Local Community Voices Concerns Over Carbon Capture Plans On London Nature Reserve

Local Community Voices Concerns Over Carbon Capture Plans On London Nature Reserve - Carbon Herald
Photo by Heather Wilde on Unsplash

Plans for two carbon capture plants on the Crossness Nature Reserve in Bexley have sparked concerns regarding potential harm to wildlife among the local community, the BBC has reported.

The reserve, which is a crucial part of the last remaining grazing marshes in South East London, is facing the prospect of losing six acres of habitat to accommodate the carbon capture facilities.

The Cory Group, responsible for waste processing facilities in the area, aims to capture carbon dioxide (CO2) from these plants, emphasizing their commitment to being “carbon negative overall” and aligning with the goal of achieving net-zero emissions by 2050.

The waste facilities are anticipated to process 1.5 million tons of non-recyclable waste annually, with the new carbon capture plants targeting 1.3 million tons of CO2 emissions.

However, the local community, represented by nature charity CPRE, The Countryside Charity, and residents like Laurence Pinturaunt, 61, has expressed anger and worry over the potential ecological impact, the BBC said.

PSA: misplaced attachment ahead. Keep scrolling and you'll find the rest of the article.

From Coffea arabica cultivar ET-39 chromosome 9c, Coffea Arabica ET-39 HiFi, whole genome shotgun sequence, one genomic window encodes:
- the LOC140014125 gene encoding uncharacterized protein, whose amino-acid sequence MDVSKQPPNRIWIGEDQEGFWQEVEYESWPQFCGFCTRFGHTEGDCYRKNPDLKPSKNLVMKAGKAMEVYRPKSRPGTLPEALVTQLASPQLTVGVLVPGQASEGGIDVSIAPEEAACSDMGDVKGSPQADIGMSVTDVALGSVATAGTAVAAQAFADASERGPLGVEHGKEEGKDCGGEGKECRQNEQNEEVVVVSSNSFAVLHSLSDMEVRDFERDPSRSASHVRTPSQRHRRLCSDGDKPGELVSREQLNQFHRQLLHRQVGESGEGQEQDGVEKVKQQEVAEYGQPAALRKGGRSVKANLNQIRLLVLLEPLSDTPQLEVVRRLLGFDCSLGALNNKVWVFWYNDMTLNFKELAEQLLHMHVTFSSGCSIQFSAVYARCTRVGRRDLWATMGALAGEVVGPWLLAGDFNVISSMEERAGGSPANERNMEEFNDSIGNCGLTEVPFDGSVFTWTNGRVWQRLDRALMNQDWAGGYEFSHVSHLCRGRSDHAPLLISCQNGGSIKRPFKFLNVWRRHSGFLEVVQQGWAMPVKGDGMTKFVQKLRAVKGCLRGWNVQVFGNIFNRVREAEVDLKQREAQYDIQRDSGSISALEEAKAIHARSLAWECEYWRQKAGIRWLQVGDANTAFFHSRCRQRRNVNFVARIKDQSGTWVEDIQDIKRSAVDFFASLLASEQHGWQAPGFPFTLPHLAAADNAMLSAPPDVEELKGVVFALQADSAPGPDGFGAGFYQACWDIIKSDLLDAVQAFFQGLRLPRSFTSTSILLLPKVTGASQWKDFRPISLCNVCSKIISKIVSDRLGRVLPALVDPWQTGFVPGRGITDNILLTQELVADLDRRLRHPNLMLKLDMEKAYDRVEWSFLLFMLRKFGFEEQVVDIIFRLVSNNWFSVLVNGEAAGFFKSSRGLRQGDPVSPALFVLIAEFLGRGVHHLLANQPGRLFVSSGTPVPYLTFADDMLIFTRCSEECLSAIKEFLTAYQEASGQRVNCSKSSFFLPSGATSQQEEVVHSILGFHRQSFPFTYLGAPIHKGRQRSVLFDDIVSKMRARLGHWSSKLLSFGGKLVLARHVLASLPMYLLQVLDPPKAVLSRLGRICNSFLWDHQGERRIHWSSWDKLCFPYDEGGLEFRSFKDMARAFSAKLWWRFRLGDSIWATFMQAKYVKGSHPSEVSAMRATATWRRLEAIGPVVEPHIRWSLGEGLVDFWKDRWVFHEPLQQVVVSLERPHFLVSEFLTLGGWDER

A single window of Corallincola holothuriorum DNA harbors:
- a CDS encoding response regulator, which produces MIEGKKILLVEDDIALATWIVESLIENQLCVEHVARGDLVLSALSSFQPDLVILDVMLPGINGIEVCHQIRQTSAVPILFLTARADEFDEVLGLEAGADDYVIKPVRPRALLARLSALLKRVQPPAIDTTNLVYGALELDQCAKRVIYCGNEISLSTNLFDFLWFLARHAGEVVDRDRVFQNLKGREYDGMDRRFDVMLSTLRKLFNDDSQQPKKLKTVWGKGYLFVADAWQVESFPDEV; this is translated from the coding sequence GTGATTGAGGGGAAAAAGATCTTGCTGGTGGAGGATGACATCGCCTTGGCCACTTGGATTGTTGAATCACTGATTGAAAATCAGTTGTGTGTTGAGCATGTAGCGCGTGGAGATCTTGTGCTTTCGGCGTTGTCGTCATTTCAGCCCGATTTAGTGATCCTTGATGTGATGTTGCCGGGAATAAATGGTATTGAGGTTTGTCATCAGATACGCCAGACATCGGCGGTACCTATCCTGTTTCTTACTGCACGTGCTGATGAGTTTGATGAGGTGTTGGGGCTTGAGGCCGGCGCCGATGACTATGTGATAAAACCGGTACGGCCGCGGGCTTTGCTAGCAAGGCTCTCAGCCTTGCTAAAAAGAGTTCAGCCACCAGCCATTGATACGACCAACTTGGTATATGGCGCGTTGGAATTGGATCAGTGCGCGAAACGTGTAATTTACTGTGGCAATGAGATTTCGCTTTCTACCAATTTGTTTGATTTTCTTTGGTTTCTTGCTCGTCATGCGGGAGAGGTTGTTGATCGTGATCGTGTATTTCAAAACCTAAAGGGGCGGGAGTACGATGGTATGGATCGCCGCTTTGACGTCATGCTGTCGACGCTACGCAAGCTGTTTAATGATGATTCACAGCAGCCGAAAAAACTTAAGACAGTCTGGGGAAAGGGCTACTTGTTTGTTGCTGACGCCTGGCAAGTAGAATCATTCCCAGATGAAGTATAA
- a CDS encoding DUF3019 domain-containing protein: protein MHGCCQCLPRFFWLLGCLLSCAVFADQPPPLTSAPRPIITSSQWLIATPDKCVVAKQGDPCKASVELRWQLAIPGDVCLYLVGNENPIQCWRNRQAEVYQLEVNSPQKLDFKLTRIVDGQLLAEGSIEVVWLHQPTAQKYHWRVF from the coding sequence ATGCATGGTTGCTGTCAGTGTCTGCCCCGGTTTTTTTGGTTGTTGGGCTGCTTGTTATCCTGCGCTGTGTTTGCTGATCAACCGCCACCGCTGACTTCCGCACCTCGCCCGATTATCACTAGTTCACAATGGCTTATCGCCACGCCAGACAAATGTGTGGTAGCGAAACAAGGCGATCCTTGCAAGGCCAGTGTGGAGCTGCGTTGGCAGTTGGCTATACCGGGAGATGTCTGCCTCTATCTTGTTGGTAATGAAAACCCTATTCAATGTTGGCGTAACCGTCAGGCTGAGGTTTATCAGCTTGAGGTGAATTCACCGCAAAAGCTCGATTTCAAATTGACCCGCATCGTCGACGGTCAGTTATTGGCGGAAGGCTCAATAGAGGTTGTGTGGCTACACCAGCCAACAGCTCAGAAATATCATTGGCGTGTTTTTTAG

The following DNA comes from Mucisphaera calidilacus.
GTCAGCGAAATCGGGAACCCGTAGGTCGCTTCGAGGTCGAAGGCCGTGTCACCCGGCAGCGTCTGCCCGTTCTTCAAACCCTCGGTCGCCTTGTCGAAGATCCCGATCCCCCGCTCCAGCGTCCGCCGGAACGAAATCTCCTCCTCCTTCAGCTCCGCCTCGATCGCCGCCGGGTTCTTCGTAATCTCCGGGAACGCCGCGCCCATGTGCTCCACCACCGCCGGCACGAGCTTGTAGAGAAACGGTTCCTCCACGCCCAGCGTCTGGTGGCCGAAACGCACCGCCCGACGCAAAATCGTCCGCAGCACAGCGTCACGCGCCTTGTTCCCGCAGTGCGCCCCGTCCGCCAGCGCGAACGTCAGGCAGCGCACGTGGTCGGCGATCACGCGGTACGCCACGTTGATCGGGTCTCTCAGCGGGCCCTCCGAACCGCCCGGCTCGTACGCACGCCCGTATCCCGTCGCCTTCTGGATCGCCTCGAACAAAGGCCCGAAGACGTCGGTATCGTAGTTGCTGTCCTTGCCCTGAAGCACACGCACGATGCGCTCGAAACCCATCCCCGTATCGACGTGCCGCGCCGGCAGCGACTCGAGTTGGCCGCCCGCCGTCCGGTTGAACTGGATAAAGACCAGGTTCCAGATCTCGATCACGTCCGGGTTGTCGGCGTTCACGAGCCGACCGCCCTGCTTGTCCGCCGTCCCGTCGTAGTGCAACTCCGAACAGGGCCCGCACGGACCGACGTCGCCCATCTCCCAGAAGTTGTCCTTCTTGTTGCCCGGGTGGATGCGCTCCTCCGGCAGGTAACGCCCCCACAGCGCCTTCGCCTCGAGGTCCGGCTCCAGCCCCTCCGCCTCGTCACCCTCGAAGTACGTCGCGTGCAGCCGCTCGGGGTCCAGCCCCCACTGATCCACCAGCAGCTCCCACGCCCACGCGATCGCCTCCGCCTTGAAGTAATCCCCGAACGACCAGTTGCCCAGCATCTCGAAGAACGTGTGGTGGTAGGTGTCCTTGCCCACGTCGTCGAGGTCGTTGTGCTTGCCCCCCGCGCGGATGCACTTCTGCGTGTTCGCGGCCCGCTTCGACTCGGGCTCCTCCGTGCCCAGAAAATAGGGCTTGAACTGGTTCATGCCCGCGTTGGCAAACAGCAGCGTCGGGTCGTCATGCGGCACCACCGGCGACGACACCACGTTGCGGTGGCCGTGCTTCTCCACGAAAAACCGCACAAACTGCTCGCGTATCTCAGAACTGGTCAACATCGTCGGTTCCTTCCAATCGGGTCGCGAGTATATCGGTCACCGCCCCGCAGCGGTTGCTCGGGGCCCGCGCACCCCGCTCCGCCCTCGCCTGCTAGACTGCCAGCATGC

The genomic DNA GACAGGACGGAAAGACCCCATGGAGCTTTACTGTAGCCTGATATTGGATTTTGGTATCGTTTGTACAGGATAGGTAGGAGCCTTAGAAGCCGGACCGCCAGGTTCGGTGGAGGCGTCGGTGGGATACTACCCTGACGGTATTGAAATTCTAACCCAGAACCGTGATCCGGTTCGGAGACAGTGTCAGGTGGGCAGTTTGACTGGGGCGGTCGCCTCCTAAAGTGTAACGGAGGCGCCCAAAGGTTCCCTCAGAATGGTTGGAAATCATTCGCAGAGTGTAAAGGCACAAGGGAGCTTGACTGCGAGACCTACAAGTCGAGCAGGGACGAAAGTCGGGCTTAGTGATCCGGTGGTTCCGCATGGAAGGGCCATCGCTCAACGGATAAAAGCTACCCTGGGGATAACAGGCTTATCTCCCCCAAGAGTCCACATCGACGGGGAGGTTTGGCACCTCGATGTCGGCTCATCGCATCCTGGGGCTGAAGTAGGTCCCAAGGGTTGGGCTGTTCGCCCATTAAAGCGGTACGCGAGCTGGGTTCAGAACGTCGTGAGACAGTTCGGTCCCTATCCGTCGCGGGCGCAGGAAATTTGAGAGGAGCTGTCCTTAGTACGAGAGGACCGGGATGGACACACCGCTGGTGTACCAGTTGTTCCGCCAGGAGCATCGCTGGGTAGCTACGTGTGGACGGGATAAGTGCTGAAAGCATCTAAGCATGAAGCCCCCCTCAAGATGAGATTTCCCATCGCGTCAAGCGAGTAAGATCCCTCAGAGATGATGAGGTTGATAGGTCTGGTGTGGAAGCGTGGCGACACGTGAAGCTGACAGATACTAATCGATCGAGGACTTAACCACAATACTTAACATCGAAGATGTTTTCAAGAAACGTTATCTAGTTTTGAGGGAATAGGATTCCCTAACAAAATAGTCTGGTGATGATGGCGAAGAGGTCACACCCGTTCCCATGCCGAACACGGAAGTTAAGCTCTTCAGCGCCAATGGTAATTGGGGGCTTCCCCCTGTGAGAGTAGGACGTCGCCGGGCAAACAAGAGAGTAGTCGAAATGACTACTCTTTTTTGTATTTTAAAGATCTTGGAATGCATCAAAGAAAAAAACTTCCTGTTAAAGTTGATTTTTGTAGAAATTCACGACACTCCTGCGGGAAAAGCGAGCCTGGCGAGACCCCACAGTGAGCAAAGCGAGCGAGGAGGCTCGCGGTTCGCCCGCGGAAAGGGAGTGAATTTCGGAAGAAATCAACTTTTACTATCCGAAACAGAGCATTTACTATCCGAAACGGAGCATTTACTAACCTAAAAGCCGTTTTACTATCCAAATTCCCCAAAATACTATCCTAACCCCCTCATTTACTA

Ms. Pinturaunt highlighted the significance of the marshes, describing them as vital habitats for water invertebrates, water voles, kingfishers, and migratory birds.

She emphasized the concerns that the project could lead to the contamination of local waterways and the irreversible loss of biodiversity in the nature reserve.

Relevant: Wildlife Conservation Can Capture 95% Of CO2 Required By Paris Agreement

With over 600 members regularly visiting Crossness for activities such as birdwatching, jogging, and horse grazing, the community fears the project may compromise the area’s ecological integrity.

Ms. Pinturaunt also questioned the effectiveness of carbon capture plants, expressing worries that they might become a burdensome “white elephant” for the local community.

In response, Richard Wilkinson, project director at Cory Group, acknowledged the challenges of such an ambitious project but assured residents that the development will result in a net increase in the Crossness Nature Reserve’s green space.

He emphasized ongoing consultations with key stakeholders to address concerns and ensure a balanced approach to the project’s impact on both the environment and the community.

Read more: Cory To Build The World’s Largest Carbon Capture Plant For Energy From Waste

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